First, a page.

Healing the Microbiome (Gut) Naturally

The human microbiome is a complex internal ecosystem of microbes/bacteria located within the digestive system that we commonly call the gut.

The word “microbiome” is actually two words: “micro,” meaning small and “biome” is a habitat of living things. The human microbiome consists of 100 trillion symbiotic microbial cells buried in the gut of each person.

Our individual microbiome is our genetic footprint since it determines our unique DNA (hereditary factors).

The microbiome is different from other organs and has very far-reaching results tied to many different bodily functions.

About 90 percent of all diseases can be traced back to the gut and the health of the microbiome. These diverse organisms help govern nearly every function of the human body. The importance of our gut microbiome cannot be overstated: Poor gut health can contribute to autoimmune and many other disorders like arthritis, dementia, heart disease, and cancer.

Our health, fertility, and longevity depend on balancing good and bad bacteria in our gut.

We shape our own microbiome from what we eat; our bacteria adapt to environmental changes.

So, how can you improve your gut microbiome? Add probiotics to your diet by eating probiotic-rich foods or taking supplements such as Maz Mix.

These live microorganisms, when consumed, maintain or restore beneficial bacteria to the digestive tract. They are found naturally in fermented foods such as yogurt, kefir, kimchi, Maz Mix and sauerkraut.

The scientific community finally understands bacteria’s role in nurturing a robust immune system and keeping us healthy.

Bacteria are crucial for creating immunity and keeping our digestive systems working smoothly, hormone levels balanced, and our brains working properly.

Our diet plays a huge part in creating gut health, and supporting our microbiome’s good bacteria is paramount. There is a critical link between a person’s microbiome, digestion, body weight, and metabolism.

A healthy gut impacts how our body extracts nutrients from our food. The microbiome plays a vital role in obesity, and changes in bacterial strains in the gut have been shown to lead to significant changes in health and body weight. Gut bacteria influence hormone production, nutrient extraction and fat storage.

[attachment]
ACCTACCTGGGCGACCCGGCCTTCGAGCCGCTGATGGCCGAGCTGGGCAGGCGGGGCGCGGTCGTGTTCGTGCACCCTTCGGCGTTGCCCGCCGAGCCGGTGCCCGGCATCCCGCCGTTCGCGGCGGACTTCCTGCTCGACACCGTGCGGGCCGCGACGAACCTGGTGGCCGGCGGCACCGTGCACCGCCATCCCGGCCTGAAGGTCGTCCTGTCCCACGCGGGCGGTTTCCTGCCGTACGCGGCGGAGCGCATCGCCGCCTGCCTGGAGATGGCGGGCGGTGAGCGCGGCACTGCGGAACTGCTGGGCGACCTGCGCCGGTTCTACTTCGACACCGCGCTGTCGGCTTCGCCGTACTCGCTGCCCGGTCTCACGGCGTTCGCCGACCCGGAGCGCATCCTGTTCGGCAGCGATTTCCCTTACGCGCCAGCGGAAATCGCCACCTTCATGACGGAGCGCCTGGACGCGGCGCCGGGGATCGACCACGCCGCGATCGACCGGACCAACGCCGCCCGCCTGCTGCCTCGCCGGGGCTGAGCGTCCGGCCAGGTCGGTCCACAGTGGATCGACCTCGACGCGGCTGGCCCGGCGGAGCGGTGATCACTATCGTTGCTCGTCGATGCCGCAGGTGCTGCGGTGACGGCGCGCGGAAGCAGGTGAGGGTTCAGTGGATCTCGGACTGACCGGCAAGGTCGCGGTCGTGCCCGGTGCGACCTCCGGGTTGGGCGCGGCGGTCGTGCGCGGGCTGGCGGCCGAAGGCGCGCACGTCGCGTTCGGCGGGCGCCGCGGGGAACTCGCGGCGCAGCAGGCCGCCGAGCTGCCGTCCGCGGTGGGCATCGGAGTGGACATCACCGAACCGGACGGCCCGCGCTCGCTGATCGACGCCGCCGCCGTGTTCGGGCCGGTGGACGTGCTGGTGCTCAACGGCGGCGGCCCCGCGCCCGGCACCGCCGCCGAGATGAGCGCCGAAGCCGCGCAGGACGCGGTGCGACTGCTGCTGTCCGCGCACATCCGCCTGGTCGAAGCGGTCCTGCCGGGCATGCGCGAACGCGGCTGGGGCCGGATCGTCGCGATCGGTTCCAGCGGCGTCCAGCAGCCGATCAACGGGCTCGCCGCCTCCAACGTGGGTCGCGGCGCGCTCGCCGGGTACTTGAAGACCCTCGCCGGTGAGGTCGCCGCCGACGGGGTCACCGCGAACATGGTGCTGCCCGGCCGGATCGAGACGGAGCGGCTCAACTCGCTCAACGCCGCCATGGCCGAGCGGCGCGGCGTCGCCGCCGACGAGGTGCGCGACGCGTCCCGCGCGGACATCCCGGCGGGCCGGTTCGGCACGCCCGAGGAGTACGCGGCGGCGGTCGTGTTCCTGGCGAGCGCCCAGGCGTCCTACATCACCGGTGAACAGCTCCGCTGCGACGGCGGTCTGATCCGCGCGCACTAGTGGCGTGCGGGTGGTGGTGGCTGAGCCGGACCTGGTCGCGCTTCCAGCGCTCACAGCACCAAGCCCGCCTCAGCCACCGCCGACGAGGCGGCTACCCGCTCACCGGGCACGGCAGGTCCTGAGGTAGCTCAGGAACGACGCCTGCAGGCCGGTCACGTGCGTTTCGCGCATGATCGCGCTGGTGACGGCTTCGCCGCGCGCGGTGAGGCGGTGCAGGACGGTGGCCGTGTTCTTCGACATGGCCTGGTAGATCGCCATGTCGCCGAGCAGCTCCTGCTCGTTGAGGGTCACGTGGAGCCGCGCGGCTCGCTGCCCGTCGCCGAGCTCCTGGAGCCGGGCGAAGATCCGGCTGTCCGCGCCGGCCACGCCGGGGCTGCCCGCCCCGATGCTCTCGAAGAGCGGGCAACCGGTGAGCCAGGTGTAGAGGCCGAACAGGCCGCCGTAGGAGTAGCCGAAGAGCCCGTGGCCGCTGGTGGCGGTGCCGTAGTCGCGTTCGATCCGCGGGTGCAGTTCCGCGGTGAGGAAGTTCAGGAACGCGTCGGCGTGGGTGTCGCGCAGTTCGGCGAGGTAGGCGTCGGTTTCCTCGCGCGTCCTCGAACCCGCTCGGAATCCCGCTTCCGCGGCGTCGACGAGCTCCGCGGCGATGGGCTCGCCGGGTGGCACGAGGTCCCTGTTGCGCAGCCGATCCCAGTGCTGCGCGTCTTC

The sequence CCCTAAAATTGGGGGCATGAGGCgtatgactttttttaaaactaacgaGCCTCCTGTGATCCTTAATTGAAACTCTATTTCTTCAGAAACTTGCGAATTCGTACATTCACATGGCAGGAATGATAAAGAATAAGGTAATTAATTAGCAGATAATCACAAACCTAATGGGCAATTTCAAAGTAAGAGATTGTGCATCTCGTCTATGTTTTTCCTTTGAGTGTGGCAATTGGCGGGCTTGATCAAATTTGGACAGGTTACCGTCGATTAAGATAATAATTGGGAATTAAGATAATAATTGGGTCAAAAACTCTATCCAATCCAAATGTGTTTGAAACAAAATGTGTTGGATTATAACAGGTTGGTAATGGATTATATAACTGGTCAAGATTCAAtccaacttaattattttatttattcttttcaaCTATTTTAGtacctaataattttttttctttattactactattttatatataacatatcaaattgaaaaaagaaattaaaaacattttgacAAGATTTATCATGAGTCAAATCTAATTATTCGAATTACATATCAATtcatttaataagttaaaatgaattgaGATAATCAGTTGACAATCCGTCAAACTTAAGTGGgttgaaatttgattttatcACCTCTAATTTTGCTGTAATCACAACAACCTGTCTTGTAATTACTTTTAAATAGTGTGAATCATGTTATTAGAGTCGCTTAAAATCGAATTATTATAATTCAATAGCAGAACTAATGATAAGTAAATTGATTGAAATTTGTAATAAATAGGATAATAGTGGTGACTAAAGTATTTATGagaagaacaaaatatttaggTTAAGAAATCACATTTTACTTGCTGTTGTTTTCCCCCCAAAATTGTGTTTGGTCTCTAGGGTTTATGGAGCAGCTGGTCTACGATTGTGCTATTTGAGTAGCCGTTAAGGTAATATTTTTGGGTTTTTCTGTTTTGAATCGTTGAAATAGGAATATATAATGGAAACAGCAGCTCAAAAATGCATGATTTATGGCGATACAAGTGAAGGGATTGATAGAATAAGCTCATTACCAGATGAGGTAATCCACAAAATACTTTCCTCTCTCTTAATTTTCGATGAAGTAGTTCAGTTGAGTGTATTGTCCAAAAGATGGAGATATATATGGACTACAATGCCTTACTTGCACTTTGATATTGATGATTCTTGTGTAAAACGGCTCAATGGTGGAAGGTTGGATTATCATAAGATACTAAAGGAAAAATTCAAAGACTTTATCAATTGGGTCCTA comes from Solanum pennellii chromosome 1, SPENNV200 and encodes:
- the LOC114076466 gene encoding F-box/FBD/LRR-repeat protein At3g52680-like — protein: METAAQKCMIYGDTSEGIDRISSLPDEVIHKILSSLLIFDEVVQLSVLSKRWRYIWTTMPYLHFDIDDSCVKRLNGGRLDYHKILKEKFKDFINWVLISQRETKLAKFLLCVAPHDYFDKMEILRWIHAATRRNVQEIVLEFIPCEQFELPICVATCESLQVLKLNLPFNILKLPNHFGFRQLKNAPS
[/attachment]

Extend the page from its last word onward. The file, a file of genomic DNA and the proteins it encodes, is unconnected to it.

Foods that promote inflammation include:

  • Chemical farm factory-raised meat, poultry and eggs are high in omega-6s due to feeding the animals corn, which is GMO and sprayed with Glyphosate negatively affecting their microbiomes, and then after we eat them, results in a plethora of serious illnesses
  • Hydrogenated oils. (Trans fats) used in packaged and processed products and often used to fry foods
  • Refined vegetable oils like canola, corn and soybean oils, which are high in proinflammatory omega-6 fatty acids
  • Pasteurized dairy products produce common allergens
  • Refined carbohydrates and processed grain products
  • Sugars added in the majority of packaged snacks, bread, dressings, canned items, cereals, etc.

The solution: Try natural foods – they lower inflammation and help increase good bacteria in the gut. High-antioxidant foods reduce gut damage caused by oxidative stress.

Anti-inflammatory foods. The base of our diet should include:
Fresh organic or Mexican-grown vegetables are loaded with phytonutrients that lower cholesterol and reduce symptoms of rheumatoid arthritis, IBS, Alzheimer’s disease, cancer, cardiovascular disease and diabetes.

The best include beets, carrots, cruciferous vegetables (broccoli, cabbage, cauliflower); dark, leafy greens, kale, chayote, spinach; onions; peas; salad greens; sea vegetables and

Fresh fruit contains antioxidants that are tied to cancer prevention and brain health. Enjoy apples, blackberries, blueberries, cherries, nectarines, oranges, pears, pink grapefruit, plums, pomegranates, and strawberries.

Herbs, spices and teas are great for your gut: turmeric, ginger, basil, oregano, thyme, etc., plus green tea and organic coffee.

Probiotics: Probiotic foods contain “good bacteria” that populate your gut and fight off bad bacterial strains. Include probiotic fermented foods like, kefir or cultured vegetables or try Maz-mix an organic multi-herb, multi-probiotic and pre-biotic, herbal fermentation formula,
high in vegetable protein also contains antioxidants, Omega 3, vitamin B complex, minerals like magnesium, iron, calcium and much more.

Wild-caught fish, cage-free eggs and grass-fed/pasture- raised meat: higher in omega 3, farm-raised foods are good sources of protein, healthy fats, and essential nutrients like
zinc, selenium, and B vitamins.

Healthy fats: grass-fed butter, coconut oil, extra virgin olive oil, nuts/seeds.

Ancient grains, legumes, and edible plants two to three servings per day: Eat Aztec plants and seeds from the family of Quelite like verdolaga (purslane), pumpkin, amaranth, quinoa, black beans, black-eyed peas, chickpeas, lentils, and black rice.

Red wine and dark chocolate/cocoa in moderation: a small amount daily.

If you have any comments or questions, contact me by email or find me at my office at the Cuale Island building in front of the Le Bistro Restaurant on Saturday from 10 am to 2 pm. or at Calle de la Merced #155B, Barrio Santa Maria, Thursdays from 11 am to 5 pm. Make an appointment or request more information at mexicasupplement@gmail.com.


  • Ricardo Mazcal

    Ricardo Mazcal is a fourth-generation Herbalist and Nutritionist with more than 50 years of experience in the use and formulations of medicinal plants. He was trained in Herbolaria Mexicana for many years by his family in his native northeast Nayarit and the high Sierra. Later he studied Hindu Ayurveda and Chinese traditional medicine (TCM) from herbal masters. He can be reached by phone at 322-140-5677 or by email at mexicasupplement@gmail.com.

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